Posted on December 2, 2023

Allocation Of Parenting Time vs. Restricting Parenting Time In An Illinois Divorce

Parents get time with their children before, during and after their Illinois divorce…until they do not.

The Illinois Marriage and Dissolution of Marriage Act provides two separate statutory schemes for allowing parents to see their children and, conversely, for forbidding parents from seeing their children. It is crucial that a parent understand those distinctions in order to see their own children and keep their children safe from an unreliable/dangerous co-parent.

Allocating Parenting Time In An Illinois Divorce Court

Everything regarding children in an Illinois divorce case is done to further the best interests of the child.

“The court shall allocate parenting time according to the child’s best interests” 750 ILCS 5/602.7(a)

There is no more important decision an Illinois divorce court can make outside of allocating parenting time (formerly known as custody)to each parent.

“’Parenting time’ means the time during which a parent is responsible for exercising caretaking functions and non-significant decision-making responsibilities with respect to the child.” 750 ILCS 5/600(e)

If the parents are married, they are both presumed to be “fit parents.” Fit parents get parenting time WITHOUT restrictions.

“It is presumed both parents are fit and the court shall not place any restrictions on parenting time” 750 ILCS 5/602.7(b)

“Fit parents” get the presumption that they act in their children’s best interests. “[T]here is a presumption that fit parents act in the best interests of their children” Troxel v. Granville, 530 US 57 – Supreme Court 2000

Fit parents can agree to almost any kind of parenting time schedule and an Illinois divorce court will approve it. There is no need for court involvement if “the parents present a mutually agreed written parenting plan and that plan is approved by the court” 750 ILCS 5/602.7

If the parents cannot agree on parenting time, the details of this allocation of parenting time are determined based on the following 17 factors:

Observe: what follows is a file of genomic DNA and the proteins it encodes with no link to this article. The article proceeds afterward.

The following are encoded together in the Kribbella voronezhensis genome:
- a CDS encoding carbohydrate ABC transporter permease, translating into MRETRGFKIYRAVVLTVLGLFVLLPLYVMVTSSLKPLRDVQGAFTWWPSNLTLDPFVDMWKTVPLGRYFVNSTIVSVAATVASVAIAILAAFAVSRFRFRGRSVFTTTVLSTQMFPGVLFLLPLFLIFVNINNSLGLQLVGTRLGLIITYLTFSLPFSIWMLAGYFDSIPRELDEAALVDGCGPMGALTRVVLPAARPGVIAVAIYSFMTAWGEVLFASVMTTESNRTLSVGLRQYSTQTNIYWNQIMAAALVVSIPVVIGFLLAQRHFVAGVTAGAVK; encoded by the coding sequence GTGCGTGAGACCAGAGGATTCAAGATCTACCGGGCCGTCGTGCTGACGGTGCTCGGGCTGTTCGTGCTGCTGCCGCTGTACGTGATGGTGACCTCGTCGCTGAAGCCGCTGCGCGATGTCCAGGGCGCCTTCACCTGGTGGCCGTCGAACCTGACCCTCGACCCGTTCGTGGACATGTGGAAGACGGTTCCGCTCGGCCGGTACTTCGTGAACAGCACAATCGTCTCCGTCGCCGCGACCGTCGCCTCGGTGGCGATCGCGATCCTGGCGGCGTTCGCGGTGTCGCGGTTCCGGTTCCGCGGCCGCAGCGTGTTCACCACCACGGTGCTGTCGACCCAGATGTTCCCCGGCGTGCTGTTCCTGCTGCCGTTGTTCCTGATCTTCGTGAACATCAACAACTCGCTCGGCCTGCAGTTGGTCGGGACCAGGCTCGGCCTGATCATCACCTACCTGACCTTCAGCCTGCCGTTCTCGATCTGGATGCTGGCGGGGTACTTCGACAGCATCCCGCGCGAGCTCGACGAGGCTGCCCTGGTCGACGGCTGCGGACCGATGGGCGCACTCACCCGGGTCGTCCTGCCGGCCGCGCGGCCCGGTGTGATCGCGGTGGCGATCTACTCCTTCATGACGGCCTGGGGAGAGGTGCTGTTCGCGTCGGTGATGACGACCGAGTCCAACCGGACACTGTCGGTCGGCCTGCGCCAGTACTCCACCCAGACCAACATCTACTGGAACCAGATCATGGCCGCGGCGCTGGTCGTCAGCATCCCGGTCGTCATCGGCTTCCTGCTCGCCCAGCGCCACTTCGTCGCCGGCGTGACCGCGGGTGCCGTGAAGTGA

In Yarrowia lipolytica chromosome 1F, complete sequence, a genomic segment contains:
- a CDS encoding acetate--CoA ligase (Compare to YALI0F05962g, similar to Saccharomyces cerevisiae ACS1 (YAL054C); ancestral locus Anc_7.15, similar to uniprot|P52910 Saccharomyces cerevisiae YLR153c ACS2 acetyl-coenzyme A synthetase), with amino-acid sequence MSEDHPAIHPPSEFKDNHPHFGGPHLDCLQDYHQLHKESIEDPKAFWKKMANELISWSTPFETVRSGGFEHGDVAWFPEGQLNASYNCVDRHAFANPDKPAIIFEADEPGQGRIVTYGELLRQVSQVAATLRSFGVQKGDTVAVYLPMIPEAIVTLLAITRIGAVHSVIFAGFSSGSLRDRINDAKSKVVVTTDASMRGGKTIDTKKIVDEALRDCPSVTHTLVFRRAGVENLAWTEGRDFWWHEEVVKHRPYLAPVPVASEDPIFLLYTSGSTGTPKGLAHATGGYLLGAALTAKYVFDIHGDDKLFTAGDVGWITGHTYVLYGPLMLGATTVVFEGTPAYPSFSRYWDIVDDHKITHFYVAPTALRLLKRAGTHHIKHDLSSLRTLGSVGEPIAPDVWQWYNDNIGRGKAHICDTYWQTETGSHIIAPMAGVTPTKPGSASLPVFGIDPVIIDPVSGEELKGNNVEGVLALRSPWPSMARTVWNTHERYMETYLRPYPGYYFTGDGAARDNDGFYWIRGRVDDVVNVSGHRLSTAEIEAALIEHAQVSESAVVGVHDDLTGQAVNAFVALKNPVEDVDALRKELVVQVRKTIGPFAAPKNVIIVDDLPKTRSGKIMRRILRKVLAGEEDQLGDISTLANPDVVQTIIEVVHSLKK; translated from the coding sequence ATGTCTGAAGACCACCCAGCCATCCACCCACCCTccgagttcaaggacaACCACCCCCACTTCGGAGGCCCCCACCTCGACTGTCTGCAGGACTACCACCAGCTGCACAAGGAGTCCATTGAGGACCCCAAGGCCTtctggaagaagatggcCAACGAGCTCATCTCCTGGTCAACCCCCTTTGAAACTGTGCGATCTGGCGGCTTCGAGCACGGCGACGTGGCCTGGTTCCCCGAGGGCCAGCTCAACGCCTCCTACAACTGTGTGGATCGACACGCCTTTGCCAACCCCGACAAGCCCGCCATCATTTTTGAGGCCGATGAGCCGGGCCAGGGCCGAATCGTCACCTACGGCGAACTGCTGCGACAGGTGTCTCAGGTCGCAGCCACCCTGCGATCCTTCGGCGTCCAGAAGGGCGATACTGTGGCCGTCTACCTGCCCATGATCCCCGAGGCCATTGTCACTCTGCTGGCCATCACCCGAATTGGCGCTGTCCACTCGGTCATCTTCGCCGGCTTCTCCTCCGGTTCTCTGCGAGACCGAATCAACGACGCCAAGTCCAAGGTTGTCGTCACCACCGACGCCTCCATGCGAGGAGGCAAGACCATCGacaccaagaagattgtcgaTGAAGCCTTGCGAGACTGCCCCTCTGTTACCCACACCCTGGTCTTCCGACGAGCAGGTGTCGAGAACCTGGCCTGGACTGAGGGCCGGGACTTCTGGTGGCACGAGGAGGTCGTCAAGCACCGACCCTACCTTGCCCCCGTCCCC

“In determining the child’s best interests for purposes of allocating parenting time, the court shall consider all relevant factors, including, without limitation, the following:

(1) the wishes of each parent seeking parenting time;(2) the wishes of the child, taking into account the child’s maturity and ability to express reasoned and independent preferences as to parenting time;(3) the amount of time each parent spent performing caretaking functions with respect to the child in the 24 months preceding the filing of any petition for allocation of parental responsibilities or, if the child is under 2 years of age, since the child’s birth;(4) any prior agreement or course of conduct between the parents relating to caretaking functions with respect to the child;(5) the interaction and interrelationship of the child with his or her parents and siblings and with any other person who may significantly affect the child’s best interests;(6) the child’s adjustment to his or her home, school, and community;(7) the mental and physical health of all individuals involved;(8) the child’s needs;(9) the distance between the parents’ residences, the cost and difficulty of transporting the child, each parent’s and the child’s daily schedules, and the ability of the parents to cooperate in the arrangement;(10) whether a restriction on parenting time is appropriate;(11) the physical violence or threat of physical violence by the child’s parent directed against the child or other member of the child’s household;(12) the willingness and ability of each parent to place the needs of the child ahead of his or her own needs;(13) the willingness and ability of each parent to facilitate and encourage a close and continuing relationship between the other parent and the child;(14) the occurrence of abuse against the child or other member of the child’s household;(15) whether one of the parents is a convicted sex offender or lives with a convicted sex offender and, if so, the exact nature of the offense and what if any treatment the offender has successfully participated in; the parties are entitled to a hearing on the issues raised in this paragraph (15);(16) the terms of a parent’s military family-care plan that a parent must complete before deployment if a parent is a member of the United States Armed Forces who is being deployed; and(17) any other factor that the court expressly finds to be relevant.” 750 ILCS 5/602.7(b)

17 factors to determine parenting time for fit parents? This is not a math formula where parenting time can be estimated in advance. “Although a trial court must consider all relevant factors when determining the best interests of a child, it is not required to make an explicit finding or reference to each factor.” In re Custody of G.L., 2017 IL App (1st) 163171

An Illinois divorce court is going to use the evidence presented and the court’s own best judgment to determine who the child will be with at any given time.

“[A] best interests determination cannot be reduced to a simple bright-line test and…a ruling on the best interests of a child must be made on a case-by-case basis, depending, to a great extent, upon the circumstances of each case.” (Internal quotation marks omitted.) In re Marriage of Fatkin, 2019 IL 123602

Still, for fit parents, “liberal visitation [(parenting time)] is the rule and restricted visitation [(parenting time)] is the exception.” Heldebrandt v. Heldebrandt, 251 Ill. App. 3d 950, 957, 623 N.E.2d 780, 785 (1993)